Star Trek: Discovery, season 2, episode 9
Review by Clinton
If you’re like me, you’ve long wondered who, or what, is Lt. Commander Airiam (Hannah Cheesman). This episode gave us answers. Just enough answers to serve the needs of the story. That may seem frustrating, but it’s actually a very good thing.
Chekhov (the Russian playwright, not the Russian Enterprise officer) wrote “One must never place a loaded rifle on the stage if it isn’t going to go off. It’s wrong to make promises you don’t mean to keep.” Essentially, if you show or say something in your story, it should be there for a reason. If not, remove it. In “Project Daedalus,” author Michelle Paradise and director Jonathan Frakes don’t waste a single beat on information that does not fit into the story they need to tell.
By seeing Airiam in her quarters, perform her weekly review of recordings to delete or save, it immediately tells us two things. First, that she has limited storage capacity. And second, she values certain things above others. We also see what appears to be her most precious memory, that of her with her late husband on a beach, just before he was killed and she was severely injured. When Ensign Tilly (Mary Wiseman) arrives at the commander’s quarters, the two friends discuss a small bottle of sand that sits on a table. The sand does not specifically come into play in the story, but, as “Chekhov’s Gun” suggests, it serves a purpose. It indicates that Airiam is changing. Perhaps it is because she is becoming more comfortable in her new “skin.” Or maybe whatever is wrong with the commander is affecting her in other ways. We don’t get all the answers here. We have learned just enough to serve the story. Anything more would be nice, but not essential.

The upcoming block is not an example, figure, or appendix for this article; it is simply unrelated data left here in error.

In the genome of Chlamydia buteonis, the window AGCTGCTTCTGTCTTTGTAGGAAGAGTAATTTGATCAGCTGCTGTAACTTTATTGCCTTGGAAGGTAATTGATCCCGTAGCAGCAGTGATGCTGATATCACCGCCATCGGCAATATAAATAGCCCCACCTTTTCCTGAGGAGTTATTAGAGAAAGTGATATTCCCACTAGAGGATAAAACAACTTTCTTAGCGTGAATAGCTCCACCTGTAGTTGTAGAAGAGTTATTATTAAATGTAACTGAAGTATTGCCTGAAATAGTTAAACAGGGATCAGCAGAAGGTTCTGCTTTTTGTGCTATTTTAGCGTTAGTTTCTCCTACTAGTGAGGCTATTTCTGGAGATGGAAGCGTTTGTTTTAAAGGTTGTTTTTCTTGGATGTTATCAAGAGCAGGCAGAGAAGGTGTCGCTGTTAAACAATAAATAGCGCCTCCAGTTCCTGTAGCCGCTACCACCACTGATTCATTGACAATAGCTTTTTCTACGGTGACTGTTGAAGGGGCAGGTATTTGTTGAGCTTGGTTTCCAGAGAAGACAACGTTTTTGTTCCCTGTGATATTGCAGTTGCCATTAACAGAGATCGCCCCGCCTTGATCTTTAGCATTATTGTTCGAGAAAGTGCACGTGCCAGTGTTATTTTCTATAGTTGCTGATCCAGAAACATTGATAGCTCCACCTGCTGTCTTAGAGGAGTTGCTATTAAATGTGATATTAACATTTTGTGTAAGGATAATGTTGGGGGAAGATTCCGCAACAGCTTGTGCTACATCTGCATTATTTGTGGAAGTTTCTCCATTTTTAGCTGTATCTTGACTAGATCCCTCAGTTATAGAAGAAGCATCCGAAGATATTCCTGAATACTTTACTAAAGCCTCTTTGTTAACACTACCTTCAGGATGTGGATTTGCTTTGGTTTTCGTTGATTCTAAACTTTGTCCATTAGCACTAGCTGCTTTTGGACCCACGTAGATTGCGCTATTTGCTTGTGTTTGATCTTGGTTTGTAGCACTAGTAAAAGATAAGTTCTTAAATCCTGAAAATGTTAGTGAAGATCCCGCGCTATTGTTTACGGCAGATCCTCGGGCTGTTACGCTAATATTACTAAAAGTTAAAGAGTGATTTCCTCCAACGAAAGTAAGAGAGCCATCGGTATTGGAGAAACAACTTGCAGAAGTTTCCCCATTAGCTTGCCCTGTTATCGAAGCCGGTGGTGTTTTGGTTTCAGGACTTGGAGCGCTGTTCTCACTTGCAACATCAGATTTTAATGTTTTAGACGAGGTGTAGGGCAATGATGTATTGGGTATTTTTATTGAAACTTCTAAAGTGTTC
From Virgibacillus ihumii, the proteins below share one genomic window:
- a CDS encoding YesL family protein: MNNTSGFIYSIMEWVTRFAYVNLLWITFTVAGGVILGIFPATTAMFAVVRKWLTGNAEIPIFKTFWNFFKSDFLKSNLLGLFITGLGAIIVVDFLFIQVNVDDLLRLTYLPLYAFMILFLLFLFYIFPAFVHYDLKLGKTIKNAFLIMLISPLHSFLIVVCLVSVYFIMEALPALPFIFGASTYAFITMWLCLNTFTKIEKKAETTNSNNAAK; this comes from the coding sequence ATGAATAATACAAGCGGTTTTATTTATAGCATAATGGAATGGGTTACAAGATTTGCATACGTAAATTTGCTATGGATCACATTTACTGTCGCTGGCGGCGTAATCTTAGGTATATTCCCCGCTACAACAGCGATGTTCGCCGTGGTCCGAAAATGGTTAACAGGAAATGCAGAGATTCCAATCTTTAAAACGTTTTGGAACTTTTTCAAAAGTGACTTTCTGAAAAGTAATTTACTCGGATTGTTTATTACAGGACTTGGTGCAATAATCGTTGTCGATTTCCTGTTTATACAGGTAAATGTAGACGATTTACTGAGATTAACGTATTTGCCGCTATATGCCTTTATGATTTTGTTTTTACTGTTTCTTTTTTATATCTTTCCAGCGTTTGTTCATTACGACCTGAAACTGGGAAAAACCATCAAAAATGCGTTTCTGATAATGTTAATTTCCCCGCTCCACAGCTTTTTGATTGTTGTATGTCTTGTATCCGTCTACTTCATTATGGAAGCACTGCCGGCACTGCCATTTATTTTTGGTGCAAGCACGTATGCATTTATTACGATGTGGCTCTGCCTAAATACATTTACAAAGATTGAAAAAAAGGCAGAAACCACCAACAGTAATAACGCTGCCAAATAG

To the bigger question of what Airiam is, we get limited information here, too. She tells Tilly that she is “cybernetically augmented.” Do we need to know by how much? No. (Although the actress says she was told that Airiam is sixty-seven percent human). By knowing that she is human, we can assume certain things, including the fact that she is still subject to all the failings and emotions of our species and that she is not invincible.